Another day, another dog walk
My dog has made me anti-social. Some might say more anti-social. The problem is that, like me, the dog is not anti meeting other dogs as such, he is just sensitive to the context and the type of dog. I would like to think, that in the latter case, I am more forbearing than he…
The problem with urban parks is that they are full of the kinds of dogs my dog might not like. It is hard to tell what kind of dog that might be; often I cannot tell until it is self-evident and far too late. I have started avoiding other dogs because it is easier. Often, I earmark a place as being suitable and empty of dogs and people. We begin our walk and then, lo and behold, it is like I have dropped an acid tab marked with a snarling set of canine choppers and we are surrounded by dogs.
That’s why today I drove out to the edge of the earth, although during the holiday period even the edge of the earth is busy with dogs. Still we managed to have a wild and windswept walk without encountering anyone too threatening. I took a few (rubbish) photos and the dog amused himself by doing his impression of a railer at Crayford greyhound track. He pretends he is wearing the red Trap 1 jacket, although he is actually wearing a green one with a red trim, and buzzes me at 25 mph, whilst I cross my fingers he doesn’t put his paw down a rabbit hole.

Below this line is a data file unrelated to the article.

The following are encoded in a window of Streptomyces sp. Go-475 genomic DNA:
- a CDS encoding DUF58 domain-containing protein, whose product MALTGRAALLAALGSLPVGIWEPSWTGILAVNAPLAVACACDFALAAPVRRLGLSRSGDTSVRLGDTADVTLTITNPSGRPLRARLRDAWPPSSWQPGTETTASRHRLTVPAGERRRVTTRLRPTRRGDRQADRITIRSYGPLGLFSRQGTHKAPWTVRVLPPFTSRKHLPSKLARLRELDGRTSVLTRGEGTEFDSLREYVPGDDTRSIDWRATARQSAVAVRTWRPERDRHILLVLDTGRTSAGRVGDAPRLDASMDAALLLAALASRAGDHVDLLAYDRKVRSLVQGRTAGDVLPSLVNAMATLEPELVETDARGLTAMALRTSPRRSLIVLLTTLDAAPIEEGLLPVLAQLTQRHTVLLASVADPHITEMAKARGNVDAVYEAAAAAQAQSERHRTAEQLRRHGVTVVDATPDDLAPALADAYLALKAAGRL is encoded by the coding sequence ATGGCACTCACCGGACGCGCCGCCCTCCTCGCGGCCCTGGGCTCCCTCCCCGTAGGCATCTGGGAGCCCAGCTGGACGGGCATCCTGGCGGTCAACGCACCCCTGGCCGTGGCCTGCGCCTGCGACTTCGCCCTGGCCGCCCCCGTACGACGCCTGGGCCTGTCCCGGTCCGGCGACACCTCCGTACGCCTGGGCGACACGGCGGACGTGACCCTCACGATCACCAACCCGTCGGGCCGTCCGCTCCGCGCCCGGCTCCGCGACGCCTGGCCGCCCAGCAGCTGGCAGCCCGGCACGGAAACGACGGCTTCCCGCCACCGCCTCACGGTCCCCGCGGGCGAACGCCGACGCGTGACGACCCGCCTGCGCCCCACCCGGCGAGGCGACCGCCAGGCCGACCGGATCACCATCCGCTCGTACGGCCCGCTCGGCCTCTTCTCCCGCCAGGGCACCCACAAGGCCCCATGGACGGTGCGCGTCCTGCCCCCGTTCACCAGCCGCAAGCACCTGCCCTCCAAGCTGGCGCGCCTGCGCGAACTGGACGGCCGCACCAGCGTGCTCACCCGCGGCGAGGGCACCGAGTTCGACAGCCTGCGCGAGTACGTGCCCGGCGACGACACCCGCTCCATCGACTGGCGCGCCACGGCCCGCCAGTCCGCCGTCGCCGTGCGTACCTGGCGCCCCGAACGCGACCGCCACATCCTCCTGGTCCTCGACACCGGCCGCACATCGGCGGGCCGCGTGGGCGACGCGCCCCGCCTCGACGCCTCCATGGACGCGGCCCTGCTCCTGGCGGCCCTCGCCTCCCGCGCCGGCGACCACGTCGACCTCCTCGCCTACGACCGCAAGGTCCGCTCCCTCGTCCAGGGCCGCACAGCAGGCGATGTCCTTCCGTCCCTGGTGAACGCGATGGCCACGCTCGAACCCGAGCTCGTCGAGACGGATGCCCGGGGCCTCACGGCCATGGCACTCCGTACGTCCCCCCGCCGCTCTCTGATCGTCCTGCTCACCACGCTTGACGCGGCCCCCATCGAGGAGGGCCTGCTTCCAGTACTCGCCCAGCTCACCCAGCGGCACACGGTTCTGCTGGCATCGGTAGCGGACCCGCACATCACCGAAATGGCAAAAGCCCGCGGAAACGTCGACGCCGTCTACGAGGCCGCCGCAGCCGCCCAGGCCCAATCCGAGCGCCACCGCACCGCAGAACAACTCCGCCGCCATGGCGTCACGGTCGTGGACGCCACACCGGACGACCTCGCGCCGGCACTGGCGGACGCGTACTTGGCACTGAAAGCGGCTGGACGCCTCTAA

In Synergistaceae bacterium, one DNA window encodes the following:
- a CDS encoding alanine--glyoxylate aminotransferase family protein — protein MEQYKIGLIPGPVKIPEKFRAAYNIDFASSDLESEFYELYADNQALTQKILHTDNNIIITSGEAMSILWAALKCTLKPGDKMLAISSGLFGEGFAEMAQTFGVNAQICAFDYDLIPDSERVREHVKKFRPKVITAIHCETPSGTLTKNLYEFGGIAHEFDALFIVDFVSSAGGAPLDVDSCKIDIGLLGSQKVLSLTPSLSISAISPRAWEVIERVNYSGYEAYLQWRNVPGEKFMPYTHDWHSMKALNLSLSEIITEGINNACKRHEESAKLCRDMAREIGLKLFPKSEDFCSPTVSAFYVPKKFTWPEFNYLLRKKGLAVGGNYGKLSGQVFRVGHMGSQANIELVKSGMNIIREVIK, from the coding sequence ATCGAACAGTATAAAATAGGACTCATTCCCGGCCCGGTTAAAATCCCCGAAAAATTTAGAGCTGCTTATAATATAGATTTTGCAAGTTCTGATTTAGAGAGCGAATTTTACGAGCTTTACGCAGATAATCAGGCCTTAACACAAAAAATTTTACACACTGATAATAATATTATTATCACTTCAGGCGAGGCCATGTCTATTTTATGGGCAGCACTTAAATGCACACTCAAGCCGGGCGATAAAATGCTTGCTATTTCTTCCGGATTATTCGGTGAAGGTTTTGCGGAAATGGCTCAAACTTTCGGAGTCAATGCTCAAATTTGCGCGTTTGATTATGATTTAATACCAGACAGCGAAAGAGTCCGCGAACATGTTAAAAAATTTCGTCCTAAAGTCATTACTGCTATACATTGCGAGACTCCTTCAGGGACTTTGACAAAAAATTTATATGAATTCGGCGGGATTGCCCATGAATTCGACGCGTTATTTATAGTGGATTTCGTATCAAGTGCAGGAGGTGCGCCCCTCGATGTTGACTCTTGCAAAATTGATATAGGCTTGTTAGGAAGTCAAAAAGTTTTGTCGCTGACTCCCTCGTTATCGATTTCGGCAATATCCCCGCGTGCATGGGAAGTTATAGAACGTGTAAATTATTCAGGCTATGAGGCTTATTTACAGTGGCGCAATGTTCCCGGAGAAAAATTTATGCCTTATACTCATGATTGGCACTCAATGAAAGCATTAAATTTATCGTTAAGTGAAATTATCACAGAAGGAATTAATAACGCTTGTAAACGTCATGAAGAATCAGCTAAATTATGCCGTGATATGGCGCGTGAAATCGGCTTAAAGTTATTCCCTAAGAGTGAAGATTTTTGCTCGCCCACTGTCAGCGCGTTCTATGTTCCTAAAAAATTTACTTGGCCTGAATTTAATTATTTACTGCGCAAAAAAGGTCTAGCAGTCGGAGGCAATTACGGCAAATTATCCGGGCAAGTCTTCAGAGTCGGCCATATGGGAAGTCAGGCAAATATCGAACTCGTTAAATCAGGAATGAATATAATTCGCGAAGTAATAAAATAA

I thought I had lines from T.S. Eliot’s poem The Waste Land in my head for a while out there today. The scenery was Waste Land ish and, because I took a short and muddy cut behind a driving range I found what must have been 2012’s quota of lost golf balls. Actually, the Eliot poem that mentions the ‘thousand lost golf balls’ is Choruses from the Rock. I have written about that before. I picked up 22 golf balls; there were more. Like the acid tabs marked dog, once you drop the one marked golf ball you can’t stop seeing them in the undergrowth or half-buried in the mud but if I hadn’t have stopped then, I would be there still. I threw the 22 back over the fence and high netting that was intended to prevent their escape in the first place. It was the opposite of returning them to the wild. I don’t know if it was the day’s good deed or not.
And the wind shall say: “Here were decent godless people:
Their only monument the asphalt road
And a thousand lost golf balls.”
On the way back to the car we were completely surrounded by dogs. Nightmare. Spaniels, terriers, puppies playing with footballs. If there is any time my dog is most likely to be anti-social it is when he has had his run and has his mind on a lie-down. I proceeded with caution.
One dog passed us, whining. He was a beautiful brown Saluki called Caspar – one of the Three Wise Men no less. He was, however, kept on a lead. His owner said he didn’t trust his recall, this was after two years. I pointed hopelessly at my dog who had slipped out of reach to greet a fellow, tethered, sighthound. ‘I don’t trust our recall after five,’ I said. We shared the brief moment of helpless embarrassment. These saluki and part-saluki lurchers are undoubtedly beautiful, but they are not of this world. They belong to camels and tents and following a star.